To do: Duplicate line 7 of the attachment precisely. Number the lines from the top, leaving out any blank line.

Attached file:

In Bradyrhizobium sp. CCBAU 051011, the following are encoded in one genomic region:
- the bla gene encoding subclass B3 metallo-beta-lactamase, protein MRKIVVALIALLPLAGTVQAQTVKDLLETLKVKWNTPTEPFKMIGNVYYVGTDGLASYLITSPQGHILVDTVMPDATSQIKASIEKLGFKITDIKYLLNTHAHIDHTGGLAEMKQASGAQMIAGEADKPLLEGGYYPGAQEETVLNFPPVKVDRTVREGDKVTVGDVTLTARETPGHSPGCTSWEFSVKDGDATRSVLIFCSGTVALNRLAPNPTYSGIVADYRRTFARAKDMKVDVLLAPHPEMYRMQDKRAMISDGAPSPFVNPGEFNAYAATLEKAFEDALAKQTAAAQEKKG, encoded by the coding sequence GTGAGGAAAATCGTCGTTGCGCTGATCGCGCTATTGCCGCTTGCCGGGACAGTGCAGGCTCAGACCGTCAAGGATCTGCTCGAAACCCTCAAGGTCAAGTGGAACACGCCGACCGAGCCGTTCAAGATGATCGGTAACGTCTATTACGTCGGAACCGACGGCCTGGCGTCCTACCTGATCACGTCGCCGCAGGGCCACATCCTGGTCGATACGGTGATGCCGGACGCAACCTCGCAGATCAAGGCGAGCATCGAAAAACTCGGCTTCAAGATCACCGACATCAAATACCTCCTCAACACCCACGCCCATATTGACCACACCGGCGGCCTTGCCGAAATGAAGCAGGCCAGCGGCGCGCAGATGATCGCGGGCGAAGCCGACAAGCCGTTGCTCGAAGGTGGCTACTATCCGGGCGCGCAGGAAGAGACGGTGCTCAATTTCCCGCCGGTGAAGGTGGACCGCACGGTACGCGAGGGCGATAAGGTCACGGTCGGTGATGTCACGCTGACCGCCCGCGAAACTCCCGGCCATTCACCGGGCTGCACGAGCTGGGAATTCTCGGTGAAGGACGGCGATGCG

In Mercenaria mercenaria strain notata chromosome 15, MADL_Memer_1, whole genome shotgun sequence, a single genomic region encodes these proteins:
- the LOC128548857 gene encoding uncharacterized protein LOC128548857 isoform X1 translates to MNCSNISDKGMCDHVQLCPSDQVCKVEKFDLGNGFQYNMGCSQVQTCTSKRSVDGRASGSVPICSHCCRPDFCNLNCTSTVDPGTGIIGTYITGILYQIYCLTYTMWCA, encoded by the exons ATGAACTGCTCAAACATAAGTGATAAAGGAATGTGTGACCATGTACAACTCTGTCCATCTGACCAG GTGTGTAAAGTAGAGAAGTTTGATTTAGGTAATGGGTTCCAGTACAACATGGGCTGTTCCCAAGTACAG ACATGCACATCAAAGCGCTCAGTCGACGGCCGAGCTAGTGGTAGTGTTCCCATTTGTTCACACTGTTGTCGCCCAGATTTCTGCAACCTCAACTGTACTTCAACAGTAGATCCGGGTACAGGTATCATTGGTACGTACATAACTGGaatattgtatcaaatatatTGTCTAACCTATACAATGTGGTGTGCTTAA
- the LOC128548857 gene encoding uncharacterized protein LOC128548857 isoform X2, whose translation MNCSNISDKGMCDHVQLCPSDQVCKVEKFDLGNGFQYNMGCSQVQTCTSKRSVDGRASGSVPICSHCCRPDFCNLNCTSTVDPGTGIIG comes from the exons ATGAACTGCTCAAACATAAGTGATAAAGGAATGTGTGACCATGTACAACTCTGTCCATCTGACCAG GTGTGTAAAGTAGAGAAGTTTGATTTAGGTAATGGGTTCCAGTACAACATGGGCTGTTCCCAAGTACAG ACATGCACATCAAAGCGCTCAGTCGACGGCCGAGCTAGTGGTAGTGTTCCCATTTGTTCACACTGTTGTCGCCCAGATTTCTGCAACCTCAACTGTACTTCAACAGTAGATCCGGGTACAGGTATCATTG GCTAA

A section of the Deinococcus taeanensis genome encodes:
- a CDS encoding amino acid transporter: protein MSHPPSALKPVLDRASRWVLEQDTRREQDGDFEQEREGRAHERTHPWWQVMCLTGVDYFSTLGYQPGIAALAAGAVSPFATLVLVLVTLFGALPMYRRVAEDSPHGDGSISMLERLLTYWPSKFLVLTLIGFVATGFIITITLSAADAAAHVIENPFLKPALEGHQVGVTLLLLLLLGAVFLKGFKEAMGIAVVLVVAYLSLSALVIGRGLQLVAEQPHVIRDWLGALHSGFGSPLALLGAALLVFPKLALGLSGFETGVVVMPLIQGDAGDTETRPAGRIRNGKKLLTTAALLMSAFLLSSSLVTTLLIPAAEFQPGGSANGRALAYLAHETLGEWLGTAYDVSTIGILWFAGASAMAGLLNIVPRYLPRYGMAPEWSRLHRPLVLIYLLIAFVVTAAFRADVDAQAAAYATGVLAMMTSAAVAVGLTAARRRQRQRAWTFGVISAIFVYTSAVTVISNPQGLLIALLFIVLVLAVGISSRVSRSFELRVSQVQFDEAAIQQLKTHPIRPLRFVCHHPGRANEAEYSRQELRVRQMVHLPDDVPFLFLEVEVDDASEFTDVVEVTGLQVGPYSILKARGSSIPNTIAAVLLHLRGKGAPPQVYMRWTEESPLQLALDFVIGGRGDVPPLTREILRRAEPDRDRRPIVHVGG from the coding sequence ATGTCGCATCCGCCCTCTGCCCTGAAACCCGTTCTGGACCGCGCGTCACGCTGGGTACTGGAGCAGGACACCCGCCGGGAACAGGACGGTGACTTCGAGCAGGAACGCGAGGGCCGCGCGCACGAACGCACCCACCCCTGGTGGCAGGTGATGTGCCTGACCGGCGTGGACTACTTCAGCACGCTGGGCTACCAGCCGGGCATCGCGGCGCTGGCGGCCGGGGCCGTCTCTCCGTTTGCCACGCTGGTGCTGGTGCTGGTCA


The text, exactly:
- a CDS encoding amino acid transporter: protein MSHPPSALKPVLDRASRWVLEQDTRREQDGDFEQEREGRAHERTHPWWQVMCLTGVDYFSTLGYQPGIAALAAGAVSPFATLVLVLVTLFGALPMYRRVAEDSPHGDGSISMLERLLTYWPSKFLVLTLIGFVATGFIITITLSAADAAAHVIENPFLKPALEGHQVGVTLLLLLLLGAVFLKGFKEAMGIAVVLVVAYLSLSALVIGRGLQLVAEQPHVIRDWLGALHSGFGSPLALLGAALLVFPKLALGLSGFETGVVVMPLIQGDAGDTETRPAGRIRNGKKLLTTAALLMSAFLLSSSLVTTLLIPAAEFQPGGSANGRALAYLAHETLGEWLGTAYDVSTIGILWFAGASAMAGLLNIVPRYLPRYGMAPEWSRLHRPLVLIYLLIAFVVTAAFRADVDAQAAAYATGVLAMMTSAAVAVGLTAARRRQRQRAWTFGVISAIFVYTSAVTVISNPQGLLIALLFIVLVLAVGISSRVSRSFELRVSQVQFDEAAIQQLKTHPIRPLRFVCHHPGRANEAEYSRQELRVRQMVHLPDDVPFLFLEVEVDDASEFTDVVEVTGLQVGPYSILKARGSSIPNTIAAVLLHLRGKGAPPQVYMRWTEESPLQLALDFVIGGRGDVPPLTREILRRAEPDRDRRPIVHVGG from the coding sequence ATGTCGCATCCGCCCTCTGCCCTGAAACCCGTTCTGGACCGCGCGTCACGCTGGGTACTGGAGCAGGACACCCGCCGGGAACAGGACGGTGACTTCGAGCAGGAACGCGAGGGCCGCGCGCACGAACGCACCCACCCCTGGTGGCAGGTGATGTGCCTGACCGGCGTGGACTACTTCAGCACGCTGGGCTACCAGCCGGGCATCGCGGCGCTGGCGGCCGGGGCCGTCTCTCCGTTTGCCACGCTGGTGCTGGTGCTGGTCA